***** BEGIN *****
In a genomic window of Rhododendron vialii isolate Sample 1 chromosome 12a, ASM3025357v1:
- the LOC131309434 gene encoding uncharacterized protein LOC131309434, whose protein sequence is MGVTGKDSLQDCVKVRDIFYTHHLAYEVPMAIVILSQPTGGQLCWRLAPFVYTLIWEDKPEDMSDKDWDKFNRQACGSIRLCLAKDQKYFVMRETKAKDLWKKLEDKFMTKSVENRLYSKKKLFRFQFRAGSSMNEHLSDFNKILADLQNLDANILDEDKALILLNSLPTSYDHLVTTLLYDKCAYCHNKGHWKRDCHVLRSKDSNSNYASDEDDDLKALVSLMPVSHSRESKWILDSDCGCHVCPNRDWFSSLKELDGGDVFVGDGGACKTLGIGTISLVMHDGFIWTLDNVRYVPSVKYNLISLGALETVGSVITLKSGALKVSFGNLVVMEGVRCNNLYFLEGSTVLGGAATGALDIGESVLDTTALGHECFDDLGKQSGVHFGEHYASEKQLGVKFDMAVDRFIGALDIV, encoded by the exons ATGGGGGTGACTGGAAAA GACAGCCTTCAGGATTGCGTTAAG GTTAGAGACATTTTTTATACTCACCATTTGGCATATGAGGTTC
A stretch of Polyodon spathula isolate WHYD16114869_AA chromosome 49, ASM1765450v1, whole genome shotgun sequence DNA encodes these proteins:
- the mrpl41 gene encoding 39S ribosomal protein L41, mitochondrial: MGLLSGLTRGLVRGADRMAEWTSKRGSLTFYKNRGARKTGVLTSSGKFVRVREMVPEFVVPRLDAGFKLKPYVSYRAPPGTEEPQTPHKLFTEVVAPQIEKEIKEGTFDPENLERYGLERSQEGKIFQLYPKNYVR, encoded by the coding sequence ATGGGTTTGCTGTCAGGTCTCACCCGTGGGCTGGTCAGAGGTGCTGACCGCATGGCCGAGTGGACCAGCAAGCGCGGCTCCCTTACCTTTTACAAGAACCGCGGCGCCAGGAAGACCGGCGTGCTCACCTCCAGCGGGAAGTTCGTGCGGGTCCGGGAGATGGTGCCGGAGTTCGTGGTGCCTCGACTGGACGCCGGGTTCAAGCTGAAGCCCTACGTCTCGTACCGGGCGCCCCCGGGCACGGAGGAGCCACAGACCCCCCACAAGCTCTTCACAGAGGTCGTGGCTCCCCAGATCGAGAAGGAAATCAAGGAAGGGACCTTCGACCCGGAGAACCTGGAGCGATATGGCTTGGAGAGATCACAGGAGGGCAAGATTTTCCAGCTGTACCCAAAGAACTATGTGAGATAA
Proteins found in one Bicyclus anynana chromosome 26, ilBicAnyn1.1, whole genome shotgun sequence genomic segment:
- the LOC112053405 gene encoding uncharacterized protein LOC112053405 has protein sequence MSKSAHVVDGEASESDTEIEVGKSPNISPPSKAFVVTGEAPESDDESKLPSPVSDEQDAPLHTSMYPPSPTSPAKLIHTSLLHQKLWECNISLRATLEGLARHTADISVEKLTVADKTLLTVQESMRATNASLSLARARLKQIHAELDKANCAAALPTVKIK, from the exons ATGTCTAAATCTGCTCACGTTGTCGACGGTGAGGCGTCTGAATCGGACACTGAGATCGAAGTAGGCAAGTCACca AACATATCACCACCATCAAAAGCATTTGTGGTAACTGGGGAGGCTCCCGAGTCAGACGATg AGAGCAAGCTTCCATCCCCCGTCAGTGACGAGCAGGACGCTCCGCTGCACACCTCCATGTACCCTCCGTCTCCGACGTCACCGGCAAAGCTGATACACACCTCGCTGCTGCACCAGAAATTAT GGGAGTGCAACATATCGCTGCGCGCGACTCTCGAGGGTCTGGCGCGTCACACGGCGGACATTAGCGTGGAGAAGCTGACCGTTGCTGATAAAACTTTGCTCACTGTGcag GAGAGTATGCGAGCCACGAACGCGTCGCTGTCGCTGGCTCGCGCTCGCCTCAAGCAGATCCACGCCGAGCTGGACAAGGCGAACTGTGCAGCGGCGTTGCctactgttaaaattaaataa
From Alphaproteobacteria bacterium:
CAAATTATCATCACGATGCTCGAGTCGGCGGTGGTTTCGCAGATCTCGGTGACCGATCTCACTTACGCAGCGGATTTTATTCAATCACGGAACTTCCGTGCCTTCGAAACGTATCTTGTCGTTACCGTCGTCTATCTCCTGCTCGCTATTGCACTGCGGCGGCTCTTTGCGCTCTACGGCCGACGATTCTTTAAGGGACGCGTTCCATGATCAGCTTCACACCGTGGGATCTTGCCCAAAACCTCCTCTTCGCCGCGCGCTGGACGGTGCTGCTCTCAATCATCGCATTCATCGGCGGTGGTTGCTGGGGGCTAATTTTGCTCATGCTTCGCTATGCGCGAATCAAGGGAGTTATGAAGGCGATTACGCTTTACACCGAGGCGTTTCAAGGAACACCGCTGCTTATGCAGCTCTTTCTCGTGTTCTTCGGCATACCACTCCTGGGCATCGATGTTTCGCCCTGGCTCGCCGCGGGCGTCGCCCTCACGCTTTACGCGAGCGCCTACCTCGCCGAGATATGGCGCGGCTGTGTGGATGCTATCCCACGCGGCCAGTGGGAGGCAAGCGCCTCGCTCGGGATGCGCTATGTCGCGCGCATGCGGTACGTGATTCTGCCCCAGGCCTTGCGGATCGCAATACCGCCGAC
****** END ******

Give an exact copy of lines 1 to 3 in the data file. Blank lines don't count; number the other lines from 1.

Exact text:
In a genomic window of Rhododendron vialii isolate Sample 1 chromosome 12a, ASM3025357v1:
- the LOC131309434 gene encoding uncharacterized protein LOC131309434, whose protein sequence is MGVTGKDSLQDCVKVRDIFYTHHLAYEVPMAIVILSQPTGGQLCWRLAPFVYTLIWEDKPEDMSDKDWDKFNRQACGSIRLCLAKDQKYFVMRETKAKDLWKKLEDKFMTKSVENRLYSKKKLFRFQFRAGSSMNEHLSDFNKILADLQNLDANILDEDKALILLNSLPTSYDHLVTTLLYDKCAYCHNKGHWKRDCHVLRSKDSNSNYASDEDDDLKALVSLMPVSHSRESKWILDSDCGCHVCPNRDWFSSLKELDGGDVFVGDGGACKTLGIGTISLVMHDGFIWTLDNVRYVPSVKYNLISLGALETVGSVITLKSGALKVSFGNLVVMEGVRCNNLYFLEGSTVLGGAATGALDIGESVLDTTALGHECFDDLGKQSGVHFGEHYASEKQLGVKFDMAVDRFIGALDIV, encoded by the exons ATGGGGGTGACTGGAAAA GACAGCCTTCAGGATTGCGTTAAG GTTAGAGACATTTTTTATACTCACCATTTGGCATATGAGGTTC
A stretch of Polyodon spathula isolate WHYD16114869_AA chromosome 49, ASM1765450v1, whole genome shotgun sequence DNA encodes these proteins: